So, knowing that trades will go in the opposite direction of your entries is essential to be able to cope with trading any mean reversion system.
3. Mean reversion systems often fail abruptly (once they do)
Since most mean reversion systems experience quite big swings within each trade, meaning that they first go down and then recover, they tend to fail quite abruptly once they do. That’s not too strange, considering that we allow these strategies to be in quite large intra-trade drawdowns which could backfire quite intensely if the security never initiates a reversion to the mean.
Despite this fact, mean reversion strategies should not be overlooked! They’re great and tend to work quite well, especially on the daily timeframe, which by the way would require that you use the moving VWAP instead.. We’ll come back to this in a later section of the article that specifically deals with the MVWAP.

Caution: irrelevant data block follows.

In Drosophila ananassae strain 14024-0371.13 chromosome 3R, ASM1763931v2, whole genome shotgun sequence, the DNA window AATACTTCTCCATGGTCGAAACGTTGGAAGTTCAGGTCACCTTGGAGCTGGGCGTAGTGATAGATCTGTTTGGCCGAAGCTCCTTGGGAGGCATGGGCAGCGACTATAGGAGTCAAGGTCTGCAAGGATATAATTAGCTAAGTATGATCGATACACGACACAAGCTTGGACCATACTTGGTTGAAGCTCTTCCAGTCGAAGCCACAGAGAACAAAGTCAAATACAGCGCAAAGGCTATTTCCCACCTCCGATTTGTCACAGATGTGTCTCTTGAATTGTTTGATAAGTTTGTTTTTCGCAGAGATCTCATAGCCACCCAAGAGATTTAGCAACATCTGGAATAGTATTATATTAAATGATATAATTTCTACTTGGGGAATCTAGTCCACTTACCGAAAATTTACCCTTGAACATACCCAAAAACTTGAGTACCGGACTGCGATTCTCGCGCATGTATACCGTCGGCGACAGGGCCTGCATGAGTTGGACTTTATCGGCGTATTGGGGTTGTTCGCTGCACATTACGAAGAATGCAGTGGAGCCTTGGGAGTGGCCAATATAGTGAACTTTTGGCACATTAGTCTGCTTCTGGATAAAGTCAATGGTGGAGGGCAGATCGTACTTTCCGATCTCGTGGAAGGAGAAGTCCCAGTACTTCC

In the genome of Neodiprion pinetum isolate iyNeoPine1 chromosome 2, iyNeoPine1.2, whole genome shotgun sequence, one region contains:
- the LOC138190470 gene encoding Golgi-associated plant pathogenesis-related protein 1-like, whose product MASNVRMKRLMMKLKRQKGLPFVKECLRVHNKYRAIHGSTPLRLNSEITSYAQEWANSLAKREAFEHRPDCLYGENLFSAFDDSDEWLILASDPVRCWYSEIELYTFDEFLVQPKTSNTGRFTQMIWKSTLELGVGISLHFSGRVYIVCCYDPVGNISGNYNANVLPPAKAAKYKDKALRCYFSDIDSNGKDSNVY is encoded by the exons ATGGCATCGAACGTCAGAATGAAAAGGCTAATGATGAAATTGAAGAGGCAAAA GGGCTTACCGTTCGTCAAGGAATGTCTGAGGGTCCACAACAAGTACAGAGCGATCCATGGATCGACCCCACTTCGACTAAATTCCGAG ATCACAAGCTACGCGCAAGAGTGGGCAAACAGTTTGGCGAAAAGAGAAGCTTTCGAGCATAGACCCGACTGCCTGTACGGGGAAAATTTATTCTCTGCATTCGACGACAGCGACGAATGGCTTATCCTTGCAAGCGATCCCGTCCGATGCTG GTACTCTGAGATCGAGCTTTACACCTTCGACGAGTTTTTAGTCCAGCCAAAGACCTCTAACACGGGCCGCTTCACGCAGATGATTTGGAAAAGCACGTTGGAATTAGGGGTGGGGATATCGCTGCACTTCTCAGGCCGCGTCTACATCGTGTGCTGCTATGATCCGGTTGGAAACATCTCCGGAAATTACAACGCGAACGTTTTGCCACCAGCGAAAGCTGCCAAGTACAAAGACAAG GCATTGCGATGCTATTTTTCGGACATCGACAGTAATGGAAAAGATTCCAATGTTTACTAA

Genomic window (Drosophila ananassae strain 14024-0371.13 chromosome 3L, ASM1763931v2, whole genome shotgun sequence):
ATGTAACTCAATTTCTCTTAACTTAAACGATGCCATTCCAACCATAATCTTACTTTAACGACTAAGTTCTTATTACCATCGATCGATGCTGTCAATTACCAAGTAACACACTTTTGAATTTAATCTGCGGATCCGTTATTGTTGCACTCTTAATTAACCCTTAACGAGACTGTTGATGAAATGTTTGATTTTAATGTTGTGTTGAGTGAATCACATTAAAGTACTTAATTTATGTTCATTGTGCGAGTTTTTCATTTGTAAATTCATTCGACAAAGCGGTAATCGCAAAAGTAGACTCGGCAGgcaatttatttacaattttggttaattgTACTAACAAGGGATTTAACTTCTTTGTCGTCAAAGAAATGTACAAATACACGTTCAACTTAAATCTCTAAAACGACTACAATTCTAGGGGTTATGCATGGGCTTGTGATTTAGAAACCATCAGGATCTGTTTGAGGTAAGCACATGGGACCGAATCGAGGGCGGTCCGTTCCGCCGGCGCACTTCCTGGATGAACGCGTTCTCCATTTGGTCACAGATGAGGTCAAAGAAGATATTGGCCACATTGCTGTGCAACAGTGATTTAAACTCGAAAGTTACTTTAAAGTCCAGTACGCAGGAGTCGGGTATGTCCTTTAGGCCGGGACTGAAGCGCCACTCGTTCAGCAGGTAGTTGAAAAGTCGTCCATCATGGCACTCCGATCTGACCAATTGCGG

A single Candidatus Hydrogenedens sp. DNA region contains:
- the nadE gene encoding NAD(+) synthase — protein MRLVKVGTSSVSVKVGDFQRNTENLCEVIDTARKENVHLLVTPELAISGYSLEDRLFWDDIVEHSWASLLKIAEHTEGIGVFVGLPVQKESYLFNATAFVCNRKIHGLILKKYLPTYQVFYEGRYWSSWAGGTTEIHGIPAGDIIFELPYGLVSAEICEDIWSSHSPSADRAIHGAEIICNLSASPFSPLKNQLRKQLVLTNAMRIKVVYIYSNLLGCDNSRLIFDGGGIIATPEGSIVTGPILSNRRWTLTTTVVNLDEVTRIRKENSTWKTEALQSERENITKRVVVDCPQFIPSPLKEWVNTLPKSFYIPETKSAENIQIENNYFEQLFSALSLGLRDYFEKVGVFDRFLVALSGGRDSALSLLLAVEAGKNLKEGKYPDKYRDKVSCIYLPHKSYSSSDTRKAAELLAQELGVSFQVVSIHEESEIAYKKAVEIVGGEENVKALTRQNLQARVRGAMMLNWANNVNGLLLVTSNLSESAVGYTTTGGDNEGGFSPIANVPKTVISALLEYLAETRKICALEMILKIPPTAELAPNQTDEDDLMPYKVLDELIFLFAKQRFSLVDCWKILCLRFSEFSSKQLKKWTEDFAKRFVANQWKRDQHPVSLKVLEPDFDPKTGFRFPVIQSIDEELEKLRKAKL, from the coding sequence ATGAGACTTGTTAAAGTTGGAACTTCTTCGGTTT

Techniques to improve Mean Reversion Strategies with WVAP
Here follow some techniques to identify when an oversold signal might be worth acting on:
1. Imposing additional oversold criteria.
One of the most common ways to improve mean reversion systems is to simply add additional criteria which define the oversold state of the market. Here are some examples of what you could do:
- Demand that the market trades below the low of the previous day
- Use oscillators like the RSI indicator, and demand low, oversold readings.
- Use a price channel like Bollinger bands and demand that the close is below the lower band.
2. Get the bigger picture
When using the VWAP, you’re mostly focused on small, minute based timeframes. This means that you may miss out on the complete market picture, and how the market works on the higher timeframes.